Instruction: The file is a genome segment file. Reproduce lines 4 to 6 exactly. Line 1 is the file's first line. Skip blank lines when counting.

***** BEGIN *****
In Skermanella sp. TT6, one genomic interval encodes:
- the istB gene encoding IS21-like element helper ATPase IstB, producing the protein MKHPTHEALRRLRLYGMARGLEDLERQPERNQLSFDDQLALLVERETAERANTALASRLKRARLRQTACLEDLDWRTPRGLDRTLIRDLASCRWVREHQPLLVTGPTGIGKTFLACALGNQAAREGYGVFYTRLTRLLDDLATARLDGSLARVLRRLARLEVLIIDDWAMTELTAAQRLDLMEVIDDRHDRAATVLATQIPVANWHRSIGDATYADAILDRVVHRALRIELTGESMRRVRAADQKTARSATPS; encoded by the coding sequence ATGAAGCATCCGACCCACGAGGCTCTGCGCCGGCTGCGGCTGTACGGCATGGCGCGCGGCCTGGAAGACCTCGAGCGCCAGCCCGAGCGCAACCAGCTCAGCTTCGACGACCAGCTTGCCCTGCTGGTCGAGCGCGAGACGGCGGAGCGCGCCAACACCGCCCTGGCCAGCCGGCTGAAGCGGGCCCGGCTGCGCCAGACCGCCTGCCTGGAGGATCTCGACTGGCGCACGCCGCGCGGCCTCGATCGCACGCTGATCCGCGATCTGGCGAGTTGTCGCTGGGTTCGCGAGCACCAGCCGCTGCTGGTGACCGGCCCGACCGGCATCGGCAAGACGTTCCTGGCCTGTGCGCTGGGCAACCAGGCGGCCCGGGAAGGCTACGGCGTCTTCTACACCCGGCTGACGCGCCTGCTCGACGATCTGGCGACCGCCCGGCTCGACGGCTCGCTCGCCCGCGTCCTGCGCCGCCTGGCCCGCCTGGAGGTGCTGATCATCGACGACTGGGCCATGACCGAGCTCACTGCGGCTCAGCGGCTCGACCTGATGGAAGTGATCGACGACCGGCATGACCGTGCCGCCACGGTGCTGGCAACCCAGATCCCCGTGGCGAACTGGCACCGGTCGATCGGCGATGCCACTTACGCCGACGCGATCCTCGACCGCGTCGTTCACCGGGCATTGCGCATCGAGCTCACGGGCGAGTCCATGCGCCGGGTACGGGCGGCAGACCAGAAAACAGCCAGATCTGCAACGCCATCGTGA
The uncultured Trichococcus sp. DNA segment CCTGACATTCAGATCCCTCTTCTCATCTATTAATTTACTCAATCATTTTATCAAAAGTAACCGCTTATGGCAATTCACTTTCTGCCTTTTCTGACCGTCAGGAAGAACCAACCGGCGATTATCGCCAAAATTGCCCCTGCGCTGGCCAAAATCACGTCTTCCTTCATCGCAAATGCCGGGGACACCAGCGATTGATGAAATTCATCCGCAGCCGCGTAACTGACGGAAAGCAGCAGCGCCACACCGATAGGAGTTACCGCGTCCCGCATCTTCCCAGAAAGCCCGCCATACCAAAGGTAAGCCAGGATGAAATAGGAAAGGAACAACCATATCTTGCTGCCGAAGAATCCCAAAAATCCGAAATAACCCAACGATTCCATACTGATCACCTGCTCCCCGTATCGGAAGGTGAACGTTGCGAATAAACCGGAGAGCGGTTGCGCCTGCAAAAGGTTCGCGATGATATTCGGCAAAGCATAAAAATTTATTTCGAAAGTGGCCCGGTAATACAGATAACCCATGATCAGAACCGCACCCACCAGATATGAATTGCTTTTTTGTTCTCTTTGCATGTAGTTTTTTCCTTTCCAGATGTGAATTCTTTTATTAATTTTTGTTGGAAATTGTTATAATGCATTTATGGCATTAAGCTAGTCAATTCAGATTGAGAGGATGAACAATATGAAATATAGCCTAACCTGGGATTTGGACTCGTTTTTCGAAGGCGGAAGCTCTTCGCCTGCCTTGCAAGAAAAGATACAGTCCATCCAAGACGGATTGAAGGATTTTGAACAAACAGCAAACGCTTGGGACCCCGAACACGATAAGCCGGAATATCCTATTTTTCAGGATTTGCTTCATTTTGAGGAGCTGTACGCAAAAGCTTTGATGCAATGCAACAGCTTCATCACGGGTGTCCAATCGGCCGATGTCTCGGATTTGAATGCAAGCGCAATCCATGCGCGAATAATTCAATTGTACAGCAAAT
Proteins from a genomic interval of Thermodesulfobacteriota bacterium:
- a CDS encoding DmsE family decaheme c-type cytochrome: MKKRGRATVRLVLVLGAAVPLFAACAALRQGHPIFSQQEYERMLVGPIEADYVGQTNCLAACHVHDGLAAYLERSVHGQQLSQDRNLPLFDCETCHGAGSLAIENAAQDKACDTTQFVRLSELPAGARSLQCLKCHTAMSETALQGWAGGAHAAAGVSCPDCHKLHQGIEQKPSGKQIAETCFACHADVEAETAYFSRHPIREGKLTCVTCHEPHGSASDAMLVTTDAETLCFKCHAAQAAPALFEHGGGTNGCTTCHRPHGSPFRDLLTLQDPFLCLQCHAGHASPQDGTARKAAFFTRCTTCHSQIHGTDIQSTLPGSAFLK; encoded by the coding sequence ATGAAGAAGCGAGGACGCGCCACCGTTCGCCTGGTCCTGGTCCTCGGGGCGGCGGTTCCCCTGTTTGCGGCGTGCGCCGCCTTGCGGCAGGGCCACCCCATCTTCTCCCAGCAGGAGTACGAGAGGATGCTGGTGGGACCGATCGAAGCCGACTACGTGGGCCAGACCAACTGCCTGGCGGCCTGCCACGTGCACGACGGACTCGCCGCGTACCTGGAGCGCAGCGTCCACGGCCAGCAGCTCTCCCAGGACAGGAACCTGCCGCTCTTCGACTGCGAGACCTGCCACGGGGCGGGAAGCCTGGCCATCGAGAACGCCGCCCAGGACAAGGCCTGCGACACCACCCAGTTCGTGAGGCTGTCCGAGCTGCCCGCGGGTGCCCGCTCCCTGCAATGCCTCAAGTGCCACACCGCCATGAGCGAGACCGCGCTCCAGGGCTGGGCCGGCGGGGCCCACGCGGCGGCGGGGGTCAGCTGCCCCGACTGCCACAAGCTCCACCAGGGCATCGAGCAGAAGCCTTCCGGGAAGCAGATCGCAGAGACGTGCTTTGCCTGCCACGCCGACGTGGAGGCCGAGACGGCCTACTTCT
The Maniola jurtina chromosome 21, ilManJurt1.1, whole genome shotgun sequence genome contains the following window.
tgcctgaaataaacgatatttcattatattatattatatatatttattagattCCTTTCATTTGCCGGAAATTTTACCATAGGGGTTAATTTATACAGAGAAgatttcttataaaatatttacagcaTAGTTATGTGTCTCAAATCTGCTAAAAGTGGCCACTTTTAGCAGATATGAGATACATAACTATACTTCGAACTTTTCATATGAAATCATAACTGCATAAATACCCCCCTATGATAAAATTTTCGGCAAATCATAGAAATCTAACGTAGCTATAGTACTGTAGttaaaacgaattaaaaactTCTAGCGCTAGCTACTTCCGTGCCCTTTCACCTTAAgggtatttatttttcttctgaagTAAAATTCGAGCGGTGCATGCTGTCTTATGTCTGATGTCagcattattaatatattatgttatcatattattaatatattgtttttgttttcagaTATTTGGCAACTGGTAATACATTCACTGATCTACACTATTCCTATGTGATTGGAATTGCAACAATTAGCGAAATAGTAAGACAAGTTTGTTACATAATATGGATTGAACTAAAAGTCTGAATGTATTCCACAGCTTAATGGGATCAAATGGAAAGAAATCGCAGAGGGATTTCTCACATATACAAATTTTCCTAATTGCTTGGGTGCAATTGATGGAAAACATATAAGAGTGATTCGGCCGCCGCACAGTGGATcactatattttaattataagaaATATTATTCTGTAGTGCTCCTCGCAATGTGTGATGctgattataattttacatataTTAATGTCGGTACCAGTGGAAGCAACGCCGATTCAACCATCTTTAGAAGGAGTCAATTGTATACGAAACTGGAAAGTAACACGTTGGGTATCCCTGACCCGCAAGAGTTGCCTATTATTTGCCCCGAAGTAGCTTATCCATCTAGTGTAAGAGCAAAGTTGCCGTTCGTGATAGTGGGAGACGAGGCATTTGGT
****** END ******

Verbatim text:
Proteins from a genomic interval of Thermodesulfobacteriota bacterium:
- a CDS encoding DmsE family decaheme c-type cytochrome: MKKRGRATVRLVLVLGAAVPLFAACAALRQGHPIFSQQEYERMLVGPIEADYVGQTNCLAACHVHDGLAAYLERSVHGQQLSQDRNLPLFDCETCHGAGSLAIENAAQDKACDTTQFVRLSELPAGARSLQCLKCHTAMSETALQGWAGGAHAAAGVSCPDCHKLHQGIEQKPSGKQIAETCFACHADVEAETAYFSRHPIREGKLTCVTCHEPHGSASDAMLVTTDAETLCFKCHAAQAAPALFEHGGGTNGCTTCHRPHGSPFRDLLTLQDPFLCLQCHAGHASPQDGTARKAAFFTRCTTCHSQIHGTDIQSTLPGSAFLK; encoded by the coding sequence ATGAAGAAGCGAGGACGCGCCACCGTTCGCCTGGTCCTGGTCCTCGGGGCGGCGGTTCCCCTGTTTGCGGCGTGCGCCGCCTTGCGGCAGGGCCACCCCATCTTCTCCCAGCAGGAGTACGAGAGGATGCTGGTGGGACCGATCGAAGCCGACTACGTGGGCCAGACCAACTGCCTGGCGGCCTGCCACGTGCACGACGGACTCGCCGCGTACCTGGAGCGCAGCGTCCACGGCCAGCAGCTCTCCCAGGACAGGAACCTGCCGCTCTTCGACTGCGAGACCTGCCACGGGGCGGGAAGCCTGGCCATCGAGAACGCCGCCCAGGACAAGGCCTGCGACACCACCCAGTTCGTGAGGCTGTCCGAGCTGCCCGCGGGTGCCCGCTCCCTGCAATGCCTCAAGTGCCACACCGCCATGAGCGAGACCGCGCTCCAGGGCTGGGCCGGCGGGGCCCACGCGGCGGCGGGGGTCAGCTGCCCCGACTGCCACAAGCTCCACCAGGGCATCGAGCAGAAGCCTTCCGGGAAGCAGATCGCAGAGACGTGCTTTGCCTGCCACGCCGACGTGGAGGCCGAGACGGCCTACTTCT
The Maniola jurtina chromosome 21, ilManJurt1.1, whole genome shotgun sequence genome contains the following window.